You've got to love a project with amazing elements of both art and science. Nissan 300ZX enthusiast and talented tinkerer Kelvin Elsner has been working on this custom vaporwave-aesthetic digital gauge cluster for months. It's not in a car yet, but it's an amazing design and computer coding feat for one guy in his home shop.
Elsner and I are in at least one of the same Z31 groups (that's the chassis code for the '80s 300ZX) on Facebook and every once in a while over the last few years, he's dropped an update on his quest to make a unique, modern, digital gauge cluster for his Z car. This week, he dropped a cute video with a great overview of his project which made me realize just how complex this undertaking has been. It even made its way to another car site before I had a chance to write it up (nice grab, Lewin)!
Anyway, Elsner here has taken a digital gauge cluster from a modern Ford, reprogrammed it, designed a super cool physical overlay for it, and set it up to be an incredibly cool retro-futuristic upgrade for his 300ZX. Not only that, but he worked out a security-encoded ignition key and retrofitted a power mirror-tilt control to act as a controller for the screen! Watch how he did it here:
The pacing of this video is more mellow than what usually goes viral on YouTube, which is another reason why I like it so much. I strongly recommend sitting down for an earnest end-to-end watch.
The Z31 famously had an optional digital dash when it was new, but "digital" by '80s standards was more like a calculator display. Elsner's system retains the vaporwave caricature aesthetic leveraging the modern, crisp resolution of a Ford Explorer gauge cluster. The 3D overlay is really what brings it home for me, though.
You can add all the colors and animations you want, but that physical depth is what makes a gauge cluster visually interesting and distinctive. Take note, automakers.
I shot Elsner some messages on Facebook about his project. I'm grateful to say he replied, so I can share some elaborations on what he presented in the video. I'll trim and paraphrase the details he shared.
He's not an automotive engineer by trade, considers this project a hobby, and doesn't currently have any plans for mass production or marketing for sale.
As far as the time investment, the first pictures of the project go far as back as 2019. "Time-wise I'd say it's at least a good few months worth of work but it was spread out over a couple years, I only really had spare time in the evenings and definitely worked on it off and on," Elsner wrote me on Facebook Messenger. And of course, it's not running in a car yet, so we can't quite say the mission is complete.
The part of this project I understand the least is how the display was hacked to show this cool synthwave sunset and move the gauges around. I'll drop Elsner's quote about firmware here wholesale so I don't incorrectly paraphrase:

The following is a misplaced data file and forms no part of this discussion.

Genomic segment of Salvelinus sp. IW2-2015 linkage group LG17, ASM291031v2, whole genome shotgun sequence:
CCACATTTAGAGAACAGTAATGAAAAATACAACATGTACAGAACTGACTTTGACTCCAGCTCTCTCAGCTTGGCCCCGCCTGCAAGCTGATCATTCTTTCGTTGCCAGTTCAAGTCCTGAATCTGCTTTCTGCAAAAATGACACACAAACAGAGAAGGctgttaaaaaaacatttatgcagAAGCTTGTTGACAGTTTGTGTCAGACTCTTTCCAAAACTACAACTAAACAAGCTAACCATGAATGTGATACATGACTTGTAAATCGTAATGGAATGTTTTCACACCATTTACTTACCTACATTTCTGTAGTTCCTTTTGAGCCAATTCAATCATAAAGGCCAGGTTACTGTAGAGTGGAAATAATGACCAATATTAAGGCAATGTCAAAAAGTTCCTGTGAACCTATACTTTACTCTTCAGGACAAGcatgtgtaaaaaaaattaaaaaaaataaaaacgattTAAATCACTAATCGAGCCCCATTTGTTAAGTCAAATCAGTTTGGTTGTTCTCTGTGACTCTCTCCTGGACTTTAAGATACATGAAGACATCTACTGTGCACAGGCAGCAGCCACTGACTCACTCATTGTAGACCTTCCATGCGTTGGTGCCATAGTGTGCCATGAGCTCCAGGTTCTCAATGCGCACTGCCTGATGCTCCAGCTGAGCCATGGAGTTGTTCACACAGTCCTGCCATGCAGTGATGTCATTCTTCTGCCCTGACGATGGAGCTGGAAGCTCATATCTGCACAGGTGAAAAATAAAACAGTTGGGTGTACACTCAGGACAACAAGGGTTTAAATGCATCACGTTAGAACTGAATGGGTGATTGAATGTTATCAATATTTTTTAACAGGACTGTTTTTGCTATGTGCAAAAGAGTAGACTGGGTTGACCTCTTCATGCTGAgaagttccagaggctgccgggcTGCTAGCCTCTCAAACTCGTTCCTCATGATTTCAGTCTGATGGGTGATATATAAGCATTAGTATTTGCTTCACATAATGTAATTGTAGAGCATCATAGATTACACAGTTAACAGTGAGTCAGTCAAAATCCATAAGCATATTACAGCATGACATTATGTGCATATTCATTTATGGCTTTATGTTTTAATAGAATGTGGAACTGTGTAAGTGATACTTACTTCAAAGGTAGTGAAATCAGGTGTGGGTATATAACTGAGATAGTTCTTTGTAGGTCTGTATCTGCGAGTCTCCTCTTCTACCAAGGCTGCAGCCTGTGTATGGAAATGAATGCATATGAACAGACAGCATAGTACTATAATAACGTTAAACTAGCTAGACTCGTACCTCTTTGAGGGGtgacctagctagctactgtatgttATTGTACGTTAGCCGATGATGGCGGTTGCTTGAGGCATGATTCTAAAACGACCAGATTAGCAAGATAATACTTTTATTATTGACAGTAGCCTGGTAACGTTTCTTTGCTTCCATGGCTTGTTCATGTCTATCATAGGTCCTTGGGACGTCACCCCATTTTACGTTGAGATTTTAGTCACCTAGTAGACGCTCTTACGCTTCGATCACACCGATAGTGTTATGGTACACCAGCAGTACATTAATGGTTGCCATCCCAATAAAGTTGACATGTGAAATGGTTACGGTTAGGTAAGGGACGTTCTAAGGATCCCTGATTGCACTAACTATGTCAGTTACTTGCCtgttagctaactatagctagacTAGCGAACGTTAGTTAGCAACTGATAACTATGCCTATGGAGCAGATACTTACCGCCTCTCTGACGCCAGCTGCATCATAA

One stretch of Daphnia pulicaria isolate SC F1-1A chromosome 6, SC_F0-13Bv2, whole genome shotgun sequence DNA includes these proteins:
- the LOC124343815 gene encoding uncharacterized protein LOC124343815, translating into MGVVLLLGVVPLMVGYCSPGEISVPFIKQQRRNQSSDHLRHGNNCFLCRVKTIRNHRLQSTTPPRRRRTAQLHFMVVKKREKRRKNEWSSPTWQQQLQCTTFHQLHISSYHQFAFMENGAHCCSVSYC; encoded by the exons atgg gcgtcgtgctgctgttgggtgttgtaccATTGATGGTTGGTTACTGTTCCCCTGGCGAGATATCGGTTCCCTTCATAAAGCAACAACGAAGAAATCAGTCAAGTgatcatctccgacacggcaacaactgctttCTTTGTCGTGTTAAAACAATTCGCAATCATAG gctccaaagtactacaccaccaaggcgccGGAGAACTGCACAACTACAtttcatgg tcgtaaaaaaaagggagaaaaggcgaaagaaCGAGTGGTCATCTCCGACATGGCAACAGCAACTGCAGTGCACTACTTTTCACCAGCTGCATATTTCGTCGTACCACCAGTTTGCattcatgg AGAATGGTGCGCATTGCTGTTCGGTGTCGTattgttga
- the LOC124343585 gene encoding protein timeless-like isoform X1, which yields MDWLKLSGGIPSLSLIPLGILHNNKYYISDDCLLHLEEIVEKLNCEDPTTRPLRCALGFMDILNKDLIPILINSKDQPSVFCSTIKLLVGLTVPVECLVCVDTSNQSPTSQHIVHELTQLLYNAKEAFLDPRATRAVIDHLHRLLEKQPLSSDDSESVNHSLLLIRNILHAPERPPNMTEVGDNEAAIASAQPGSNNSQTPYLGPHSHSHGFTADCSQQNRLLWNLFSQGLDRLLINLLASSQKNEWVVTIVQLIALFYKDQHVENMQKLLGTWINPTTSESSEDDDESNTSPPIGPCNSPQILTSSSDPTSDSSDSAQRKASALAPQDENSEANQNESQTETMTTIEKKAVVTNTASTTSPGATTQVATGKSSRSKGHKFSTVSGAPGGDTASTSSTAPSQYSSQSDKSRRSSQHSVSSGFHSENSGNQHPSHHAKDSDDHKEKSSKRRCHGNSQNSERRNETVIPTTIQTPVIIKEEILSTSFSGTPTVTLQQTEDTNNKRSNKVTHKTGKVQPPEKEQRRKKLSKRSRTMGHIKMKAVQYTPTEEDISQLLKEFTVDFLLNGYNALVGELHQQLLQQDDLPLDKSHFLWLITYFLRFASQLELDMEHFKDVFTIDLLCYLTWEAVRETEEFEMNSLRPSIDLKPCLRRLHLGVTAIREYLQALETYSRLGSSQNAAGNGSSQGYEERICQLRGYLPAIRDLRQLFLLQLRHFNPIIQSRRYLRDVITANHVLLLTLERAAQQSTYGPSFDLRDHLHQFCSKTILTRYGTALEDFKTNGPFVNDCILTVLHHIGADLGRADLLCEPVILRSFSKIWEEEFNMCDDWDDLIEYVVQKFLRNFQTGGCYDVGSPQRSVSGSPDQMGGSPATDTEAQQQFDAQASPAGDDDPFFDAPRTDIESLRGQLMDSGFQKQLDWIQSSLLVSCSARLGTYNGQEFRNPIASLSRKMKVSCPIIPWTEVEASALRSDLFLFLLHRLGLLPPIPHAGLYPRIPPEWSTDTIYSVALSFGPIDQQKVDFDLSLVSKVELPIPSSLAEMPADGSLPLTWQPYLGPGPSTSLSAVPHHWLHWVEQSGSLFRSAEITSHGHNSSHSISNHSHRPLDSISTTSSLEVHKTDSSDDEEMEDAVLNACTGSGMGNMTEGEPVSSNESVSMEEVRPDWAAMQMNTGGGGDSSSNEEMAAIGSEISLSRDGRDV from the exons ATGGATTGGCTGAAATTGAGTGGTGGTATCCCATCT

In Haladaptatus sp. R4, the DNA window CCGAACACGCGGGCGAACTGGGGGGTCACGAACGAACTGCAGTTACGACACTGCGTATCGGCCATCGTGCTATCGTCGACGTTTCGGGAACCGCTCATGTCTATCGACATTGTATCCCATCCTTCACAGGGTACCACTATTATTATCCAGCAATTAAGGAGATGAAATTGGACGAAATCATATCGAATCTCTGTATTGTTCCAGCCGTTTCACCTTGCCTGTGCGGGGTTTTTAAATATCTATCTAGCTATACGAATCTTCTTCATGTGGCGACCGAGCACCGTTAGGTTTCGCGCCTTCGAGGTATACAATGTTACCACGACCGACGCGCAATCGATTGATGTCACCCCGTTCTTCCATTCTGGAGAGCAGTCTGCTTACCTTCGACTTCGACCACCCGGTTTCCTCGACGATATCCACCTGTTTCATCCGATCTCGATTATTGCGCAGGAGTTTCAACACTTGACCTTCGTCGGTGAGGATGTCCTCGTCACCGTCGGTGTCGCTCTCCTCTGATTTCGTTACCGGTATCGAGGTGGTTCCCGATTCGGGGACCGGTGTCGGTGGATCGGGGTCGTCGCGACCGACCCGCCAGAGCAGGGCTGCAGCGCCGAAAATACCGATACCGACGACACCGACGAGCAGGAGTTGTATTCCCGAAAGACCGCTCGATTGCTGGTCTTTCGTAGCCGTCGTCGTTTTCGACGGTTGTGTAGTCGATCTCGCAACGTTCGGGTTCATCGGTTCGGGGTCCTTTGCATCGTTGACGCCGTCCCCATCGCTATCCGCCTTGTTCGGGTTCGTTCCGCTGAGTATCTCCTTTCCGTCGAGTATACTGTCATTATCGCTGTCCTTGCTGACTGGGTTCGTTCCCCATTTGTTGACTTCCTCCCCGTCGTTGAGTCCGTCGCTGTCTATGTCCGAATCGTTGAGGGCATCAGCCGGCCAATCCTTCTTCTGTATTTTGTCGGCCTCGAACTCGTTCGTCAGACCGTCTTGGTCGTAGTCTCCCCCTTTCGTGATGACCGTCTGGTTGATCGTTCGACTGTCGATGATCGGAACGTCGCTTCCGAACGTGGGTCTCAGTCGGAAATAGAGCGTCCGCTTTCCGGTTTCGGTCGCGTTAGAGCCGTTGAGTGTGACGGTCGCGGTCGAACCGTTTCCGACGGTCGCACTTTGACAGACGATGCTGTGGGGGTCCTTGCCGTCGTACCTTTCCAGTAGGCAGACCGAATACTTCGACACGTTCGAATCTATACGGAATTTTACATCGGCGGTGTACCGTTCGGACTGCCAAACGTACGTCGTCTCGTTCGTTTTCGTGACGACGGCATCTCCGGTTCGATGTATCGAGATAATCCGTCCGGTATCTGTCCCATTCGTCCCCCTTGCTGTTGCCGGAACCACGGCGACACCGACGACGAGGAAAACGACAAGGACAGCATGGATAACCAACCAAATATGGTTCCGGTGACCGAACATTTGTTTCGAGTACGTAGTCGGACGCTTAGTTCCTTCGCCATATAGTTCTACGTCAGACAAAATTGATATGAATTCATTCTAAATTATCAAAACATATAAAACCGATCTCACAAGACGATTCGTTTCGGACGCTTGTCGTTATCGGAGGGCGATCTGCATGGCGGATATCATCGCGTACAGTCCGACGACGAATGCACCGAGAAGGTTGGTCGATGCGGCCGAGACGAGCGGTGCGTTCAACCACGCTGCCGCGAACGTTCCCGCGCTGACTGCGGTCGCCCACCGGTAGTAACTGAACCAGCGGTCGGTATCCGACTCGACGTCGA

"The firmware stuff I stumbled on when I was researching how to get the cluster to work—you could get this cluster in Mondeos, but not in the Fusion in North America. It turns out a lot of people were swapping them in, and in the forums I was browsing I found that some folks had some modified software with pictures of their cars added into them.
"I was on a hunt for a while trying to figure out how to do the same, and I eventually came across a post in a Facebook group where some folks were discussing the subject, and someone finally made mention and linked to the software that was able to unpack the firmware graphics.
"This was called PimpMyFord, and then I used Forscan (another program that can be used to adjust module configurations on Ford models) to upload the firmware."
Another question I had after watching the video was—how the heck was this modern Ford gauge cluster going to interpret information from the sensors and senders in an '80s Nissan? The Z31 I used to own had a cable-driven speedometer and a dang miniature phonograph to play the "door is open" warnings. Seems like translating those signals would be a little more involved than a USB to micro-USB adapter. I asked about that and Elsner added more detail:
"On the custom board I made, I have some microcontrollers that read the analog voltages and signals that were originally provided to the stock cluster, and they convert those readings into digital data. This is then used to construct canbus messages that imitate the original Ford ones, which are fed to the Ford cluster through an onboard transceiver ... So as far as the cluster is concerned, it's still connected to an Explorer that just has some weird things to say," he wrote.
Here I am thinking I'm Tony Stark when I hack up a bit of square stock to make a fog light bracket, while this dude is creating a completely bespoke human-machine interface that looks cool enough to be a big-budget movie prop.
With the extinction of combustion engines looming as a near-future possibility, it's easy to be cynical about the future of cars as a hobby. But projects like this get me fired up and optimistic that there's still uncharted territory for creativity to thrive in car customization.
Check out Kelvin Elsner's YouTube channel Blitzen Design Lab—he's clearly up to some really cool stuff and I can't wait to see what he comes up with next.